GRIFFITHS: Tanya Plibersek, we heard on this show last week through some listeners that the working poor have been forgotten in this election campaign. Here is Paul from Seven Hills.

CALLER (PAUL): I work for $20 an hour and have been for the last five years or so and I don't see myself ever owning a house to be brutally honest. It's not like I spend extravagantly but I don't think it is a reasonable thing to even be dreaming of at my age. I'm 27 and I just don't think it's a possible thing. In thirty years, if I stay on the same wage and I save, only, even half my wage every year - which I doubt I'd do but if I was doing that and being a real scrounger - I don't, what's that $600,000. That's just paying off a house in thirty years and that's a pretty bad house.

GRIFFITHS: So that was one of our callers last week, Paul from Seven Hills there. It was around the issue of income tax cuts. The Budget's announced tax cuts for those on $80,000 and above. Will Labor commit to income tax cuts for people on lower wages?

PLIBERSEK: People will absolutely be better off if Labor is elected, those people on lower wages. We will support the tax cut for people on, that group between, $80,000 and $87,000 a year. It's not much of a tax cut, it's about $6 a week for most of those people. The people who really benefit from the last Budget are people above $80,000 and particularly people above $180,000 a year - they get a double tax cut. So if you're earning a million dollars a year, you get a $17,000 tax cut from this recent Budget -

GRIFFITHS: What would Labor do for people like Paul?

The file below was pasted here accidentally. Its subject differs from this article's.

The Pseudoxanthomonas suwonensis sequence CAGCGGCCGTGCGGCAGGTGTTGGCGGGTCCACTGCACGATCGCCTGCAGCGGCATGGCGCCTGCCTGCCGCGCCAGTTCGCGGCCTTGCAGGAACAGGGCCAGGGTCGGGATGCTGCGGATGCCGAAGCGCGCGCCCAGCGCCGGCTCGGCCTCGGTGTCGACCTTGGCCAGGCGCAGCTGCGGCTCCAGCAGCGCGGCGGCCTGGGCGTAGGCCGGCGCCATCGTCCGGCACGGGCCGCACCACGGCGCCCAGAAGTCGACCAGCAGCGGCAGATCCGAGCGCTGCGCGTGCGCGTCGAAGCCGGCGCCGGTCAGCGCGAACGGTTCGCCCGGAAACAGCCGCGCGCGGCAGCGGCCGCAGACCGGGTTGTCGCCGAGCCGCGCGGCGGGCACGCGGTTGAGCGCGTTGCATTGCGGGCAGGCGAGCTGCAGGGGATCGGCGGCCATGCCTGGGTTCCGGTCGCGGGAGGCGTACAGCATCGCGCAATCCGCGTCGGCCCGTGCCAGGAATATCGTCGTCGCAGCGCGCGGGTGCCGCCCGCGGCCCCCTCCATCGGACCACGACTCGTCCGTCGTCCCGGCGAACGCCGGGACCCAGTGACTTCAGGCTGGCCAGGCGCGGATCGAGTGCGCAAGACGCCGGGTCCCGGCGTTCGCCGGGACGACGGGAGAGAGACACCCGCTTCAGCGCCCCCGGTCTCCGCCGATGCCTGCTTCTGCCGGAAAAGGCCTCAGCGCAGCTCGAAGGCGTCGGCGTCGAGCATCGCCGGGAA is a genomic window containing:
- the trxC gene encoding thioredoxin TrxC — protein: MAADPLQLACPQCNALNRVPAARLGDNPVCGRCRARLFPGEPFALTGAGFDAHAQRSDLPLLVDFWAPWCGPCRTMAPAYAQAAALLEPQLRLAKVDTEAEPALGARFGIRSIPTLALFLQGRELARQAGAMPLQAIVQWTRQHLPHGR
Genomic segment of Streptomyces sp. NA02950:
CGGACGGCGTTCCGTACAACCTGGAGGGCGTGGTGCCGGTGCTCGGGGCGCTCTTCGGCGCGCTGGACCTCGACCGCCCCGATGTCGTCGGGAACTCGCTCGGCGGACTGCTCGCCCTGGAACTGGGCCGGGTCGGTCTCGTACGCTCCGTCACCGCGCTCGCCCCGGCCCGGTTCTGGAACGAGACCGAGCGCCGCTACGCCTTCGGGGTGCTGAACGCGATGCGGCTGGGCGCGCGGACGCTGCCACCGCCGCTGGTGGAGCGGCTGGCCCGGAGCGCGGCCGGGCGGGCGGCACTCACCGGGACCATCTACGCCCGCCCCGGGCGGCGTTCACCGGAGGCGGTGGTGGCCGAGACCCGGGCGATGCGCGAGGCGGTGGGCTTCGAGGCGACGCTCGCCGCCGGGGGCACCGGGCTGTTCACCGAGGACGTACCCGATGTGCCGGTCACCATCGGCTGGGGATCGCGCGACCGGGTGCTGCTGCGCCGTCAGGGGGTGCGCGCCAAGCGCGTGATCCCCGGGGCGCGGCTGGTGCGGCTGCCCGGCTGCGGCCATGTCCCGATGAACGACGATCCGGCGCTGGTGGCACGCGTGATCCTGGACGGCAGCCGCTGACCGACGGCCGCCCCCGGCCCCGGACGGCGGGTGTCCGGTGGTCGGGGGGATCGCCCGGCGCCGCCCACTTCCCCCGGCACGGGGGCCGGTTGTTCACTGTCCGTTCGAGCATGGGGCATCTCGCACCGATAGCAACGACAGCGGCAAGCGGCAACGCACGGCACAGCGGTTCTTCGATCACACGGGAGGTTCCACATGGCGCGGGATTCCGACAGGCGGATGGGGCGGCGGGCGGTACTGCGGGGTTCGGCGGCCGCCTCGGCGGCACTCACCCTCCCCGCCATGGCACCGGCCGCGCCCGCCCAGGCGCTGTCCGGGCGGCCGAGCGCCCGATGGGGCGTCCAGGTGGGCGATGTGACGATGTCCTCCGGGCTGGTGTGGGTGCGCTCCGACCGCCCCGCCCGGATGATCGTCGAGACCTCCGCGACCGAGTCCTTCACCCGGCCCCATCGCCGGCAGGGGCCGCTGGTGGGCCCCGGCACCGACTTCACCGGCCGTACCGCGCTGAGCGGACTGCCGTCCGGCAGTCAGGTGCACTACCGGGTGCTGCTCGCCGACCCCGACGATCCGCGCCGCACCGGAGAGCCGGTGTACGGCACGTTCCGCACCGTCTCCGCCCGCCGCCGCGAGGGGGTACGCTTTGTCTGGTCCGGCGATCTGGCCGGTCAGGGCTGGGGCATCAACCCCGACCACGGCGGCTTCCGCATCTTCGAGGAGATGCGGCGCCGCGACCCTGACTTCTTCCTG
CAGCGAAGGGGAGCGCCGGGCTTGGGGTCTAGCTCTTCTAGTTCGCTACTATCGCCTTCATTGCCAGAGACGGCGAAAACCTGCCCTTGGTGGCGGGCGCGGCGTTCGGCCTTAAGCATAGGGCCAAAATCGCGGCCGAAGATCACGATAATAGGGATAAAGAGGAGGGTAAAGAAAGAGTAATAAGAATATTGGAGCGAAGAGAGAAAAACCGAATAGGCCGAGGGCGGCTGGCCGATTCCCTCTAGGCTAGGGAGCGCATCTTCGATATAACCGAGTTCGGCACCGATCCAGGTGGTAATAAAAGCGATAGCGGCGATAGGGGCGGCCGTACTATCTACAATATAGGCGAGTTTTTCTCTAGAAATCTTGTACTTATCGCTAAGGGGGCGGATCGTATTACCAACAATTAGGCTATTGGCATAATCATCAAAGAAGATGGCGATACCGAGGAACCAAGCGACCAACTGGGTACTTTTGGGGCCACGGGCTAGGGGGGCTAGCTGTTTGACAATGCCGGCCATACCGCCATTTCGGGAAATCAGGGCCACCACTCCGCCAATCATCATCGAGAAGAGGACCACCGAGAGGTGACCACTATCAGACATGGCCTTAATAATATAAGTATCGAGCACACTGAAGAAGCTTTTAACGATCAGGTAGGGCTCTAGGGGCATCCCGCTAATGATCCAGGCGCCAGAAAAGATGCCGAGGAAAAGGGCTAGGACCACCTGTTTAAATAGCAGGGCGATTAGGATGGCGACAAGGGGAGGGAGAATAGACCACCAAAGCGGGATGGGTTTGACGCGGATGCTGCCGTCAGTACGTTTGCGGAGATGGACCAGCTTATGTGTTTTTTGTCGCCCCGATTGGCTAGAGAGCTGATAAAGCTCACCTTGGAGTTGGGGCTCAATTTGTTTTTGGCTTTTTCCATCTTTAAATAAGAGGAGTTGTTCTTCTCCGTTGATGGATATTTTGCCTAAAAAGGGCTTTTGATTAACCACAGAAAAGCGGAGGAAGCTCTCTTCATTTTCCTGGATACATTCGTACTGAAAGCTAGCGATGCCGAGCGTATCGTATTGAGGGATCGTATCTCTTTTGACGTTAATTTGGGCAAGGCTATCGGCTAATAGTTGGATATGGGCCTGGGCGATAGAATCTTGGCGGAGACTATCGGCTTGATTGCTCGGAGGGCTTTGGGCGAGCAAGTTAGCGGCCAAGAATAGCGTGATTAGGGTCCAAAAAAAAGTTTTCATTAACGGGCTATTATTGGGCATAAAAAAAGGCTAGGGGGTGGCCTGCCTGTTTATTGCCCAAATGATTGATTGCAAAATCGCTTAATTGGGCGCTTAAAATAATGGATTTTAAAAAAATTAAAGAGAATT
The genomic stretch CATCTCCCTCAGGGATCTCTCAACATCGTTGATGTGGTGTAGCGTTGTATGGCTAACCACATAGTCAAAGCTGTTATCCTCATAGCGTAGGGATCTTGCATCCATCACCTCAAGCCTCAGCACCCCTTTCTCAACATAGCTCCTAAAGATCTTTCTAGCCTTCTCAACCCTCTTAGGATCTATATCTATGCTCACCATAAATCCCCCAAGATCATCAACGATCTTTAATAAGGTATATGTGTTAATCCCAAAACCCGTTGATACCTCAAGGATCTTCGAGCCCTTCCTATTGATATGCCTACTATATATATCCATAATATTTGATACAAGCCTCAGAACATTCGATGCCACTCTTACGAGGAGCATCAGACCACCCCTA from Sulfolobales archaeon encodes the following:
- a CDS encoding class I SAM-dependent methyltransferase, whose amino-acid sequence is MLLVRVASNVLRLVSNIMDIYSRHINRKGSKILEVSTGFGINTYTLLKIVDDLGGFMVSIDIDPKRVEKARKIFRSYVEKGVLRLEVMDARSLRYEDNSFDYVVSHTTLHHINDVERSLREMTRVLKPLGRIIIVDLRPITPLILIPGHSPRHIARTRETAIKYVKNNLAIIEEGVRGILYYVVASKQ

PLIBERSEK: Just let me take you to how people are affected at the lower income end by this Budget and then I'll talk about Labor. If you're a working mum on $65,000 a year with two kids, you'd get about $4,700 less from this Budget because of cuts to Schoolkids bonus, in cuts to Family Tax Benefit. There are 330,000 pensioners that'll be worse off because of the change to assets testing. We say that people at the lower income end of the scale deserve much better support and much better services. You can see when we were in government we introduced, for example, the lower income superannuation contribution. We got rid of tax entirely for people on the lowest incomes so they didn’t even have to put in - a million extra people - didn't even have to put in a tax return at all. And, of course, it's about the services that we provide as well. School education is a huge issue in this election and vocational education, univ ersity education as well. We will absolutely do better on education and healthcare. Paul is also facing a future where he won't be able to go to a doctor who bulk bills. So we improved the situation of people on lower incomes when we were in government, both through reducing the tax they paid, protecting them from paying extra tax in their superannuation, by improving services. A lot of the work that we've been doing on protecting blue collar jobs in Australia really impact on people like Paul too. Bill Shorten made an announcement today of $59 million extra for the car industry which is obviously transitioning in Australia, making sure that we do have blue collar jobs and manufacturing jobs in Australia that are decently paid with decent conditions.